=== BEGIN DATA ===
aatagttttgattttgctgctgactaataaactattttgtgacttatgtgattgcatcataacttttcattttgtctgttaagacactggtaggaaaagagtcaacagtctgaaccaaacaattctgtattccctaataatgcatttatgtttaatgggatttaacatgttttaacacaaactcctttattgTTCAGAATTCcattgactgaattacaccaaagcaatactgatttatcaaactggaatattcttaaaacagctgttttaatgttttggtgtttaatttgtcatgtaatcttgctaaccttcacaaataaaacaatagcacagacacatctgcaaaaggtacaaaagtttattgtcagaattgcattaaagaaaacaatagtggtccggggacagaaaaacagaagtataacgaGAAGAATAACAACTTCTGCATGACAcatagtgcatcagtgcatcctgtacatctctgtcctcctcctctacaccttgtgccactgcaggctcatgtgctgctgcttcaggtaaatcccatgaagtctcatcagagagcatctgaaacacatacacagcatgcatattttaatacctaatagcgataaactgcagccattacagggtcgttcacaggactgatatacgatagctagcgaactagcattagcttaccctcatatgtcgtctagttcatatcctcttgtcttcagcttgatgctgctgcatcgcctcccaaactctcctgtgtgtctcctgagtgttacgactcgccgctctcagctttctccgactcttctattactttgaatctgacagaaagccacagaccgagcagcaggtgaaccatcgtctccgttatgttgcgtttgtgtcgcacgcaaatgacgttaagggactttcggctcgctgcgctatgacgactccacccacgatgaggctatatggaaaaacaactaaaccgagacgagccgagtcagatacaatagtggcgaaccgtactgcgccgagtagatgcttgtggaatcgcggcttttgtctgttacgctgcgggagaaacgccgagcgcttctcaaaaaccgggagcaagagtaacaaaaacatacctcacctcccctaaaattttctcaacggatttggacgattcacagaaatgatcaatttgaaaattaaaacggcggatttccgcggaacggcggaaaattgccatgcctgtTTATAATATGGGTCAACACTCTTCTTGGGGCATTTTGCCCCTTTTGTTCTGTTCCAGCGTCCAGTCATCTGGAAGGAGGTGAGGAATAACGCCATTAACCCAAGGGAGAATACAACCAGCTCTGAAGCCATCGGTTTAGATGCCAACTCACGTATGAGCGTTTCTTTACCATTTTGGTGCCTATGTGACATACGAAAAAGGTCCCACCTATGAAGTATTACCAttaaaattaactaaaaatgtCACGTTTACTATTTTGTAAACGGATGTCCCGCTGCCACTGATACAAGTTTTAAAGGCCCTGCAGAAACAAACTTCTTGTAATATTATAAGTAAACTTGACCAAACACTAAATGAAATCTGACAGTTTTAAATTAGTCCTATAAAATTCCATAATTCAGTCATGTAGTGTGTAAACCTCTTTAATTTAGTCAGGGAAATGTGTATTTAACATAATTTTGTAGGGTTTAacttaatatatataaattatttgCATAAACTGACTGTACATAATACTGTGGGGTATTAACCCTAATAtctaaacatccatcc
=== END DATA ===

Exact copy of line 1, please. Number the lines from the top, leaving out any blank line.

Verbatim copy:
aatagttttgattttgctgctgactaataaactattttgtgacttatgtgattgcatcataacttttcattttgtctgttaagacactggtaggaaaagagtcaacagtctgaaccaaacaattctgtattccctaataatgcatttatgtttaatgggatttaacatgttttaacacaaactcctttattgTTCAGAATTCcattgactgaattacaccaaagcaatactgatttatcaaactggaatattcttaaaacagctgttttaatgttttggtgtttaatttgtcatgtaatcttgctaaccttcacaaataaaacaatagcacagacacatctgcaaaaggtacaaaagtttattgtcagaattgcattaaagaaaacaatagtggtccggggacagaaaaacagaagtataacgaGAAGAATAACAACTTCTGCATGACAcatagtgcatcagtgcatcctgtacatctctgtcctcctcctctacaccttgtgccactgcaggctcatgtgctgctgcttcaggtaaatcccatgaagtctcatcagagagcatctgaaacacatacacagcatgcatattttaatacctaatagcgataaactgcagccattacagggtcgttcacaggactgatatacgatagctagcgaactagcattagcttaccctcatatgtcgtctagttcatatcctcttgtcttcagcttgatgctgctgcatcgcctcccaaactctcctgtgtgtctcctgagtgttacgactcgccgctctcagctttctccgactcttctattactttgaatctgacagaaagccacagaccgagcagcaggtgaaccatcgtctccgttatgttgcgtttgtgtcgcacgcaaatgacgttaagggactttcggctcgctgcgctatgacgactccacccacgatgaggctatatggaaaaacaactaaaccgagacgagccgagtcagatacaatagtggcgaaccgtactgcgccgagtagatgcttgtggaatcgcggcttttgtctgttacgctgcgggagaaacgccgagcgcttctcaaaaaccgggagcaagagtaacaaaaacatacctcacctcccctaaaattttctcaacggatttggacgattcacagaaatgatcaatttgaaaattaaaacggcggatttccgcggaacggcggaaaattgccatgcctgtTTATAATATGGGTCAACACTCTTCTTGGGGCATTTTGCCCCTTTTGTTCTGTTCCAGCGTCCAGTCATCTGGAAGGAGGTGAGGAATAACGCCATTAACCCAAGGGAGAATACAACCAGCTCTGAAGCCATCGGTTTAGATGCCAACTCACGTATGAGCGTTTCTTTACCATTTTGGTGCCTATGTGACATACGAAAAAGGTCCCACCTATGAAGTATTACCAttaaaattaactaaaaatgtCACGTTTACTATTTTGTAAACGGATGTCCCGCTGCCACTGATACAAGTTTTAAAGGCCCTGCAGAAACAAACTTCTTGTAATATTATAAGTAAACTTGACCAAACACTAAATGAAATCTGACAGTTTTAAATTAGTCCTATAAAATTCCATAATTCAGTCATGTAGTGTGTAAACCTCTTTAATTTAGTCAGGGAAATGTGTATTTAACATAATTTTGTAGGGTTTAacttaatatatataaattatttgCATAAACTGACTGTACATAATACTGTGGGGTATTAACCCTAATAtctaaacatccatcc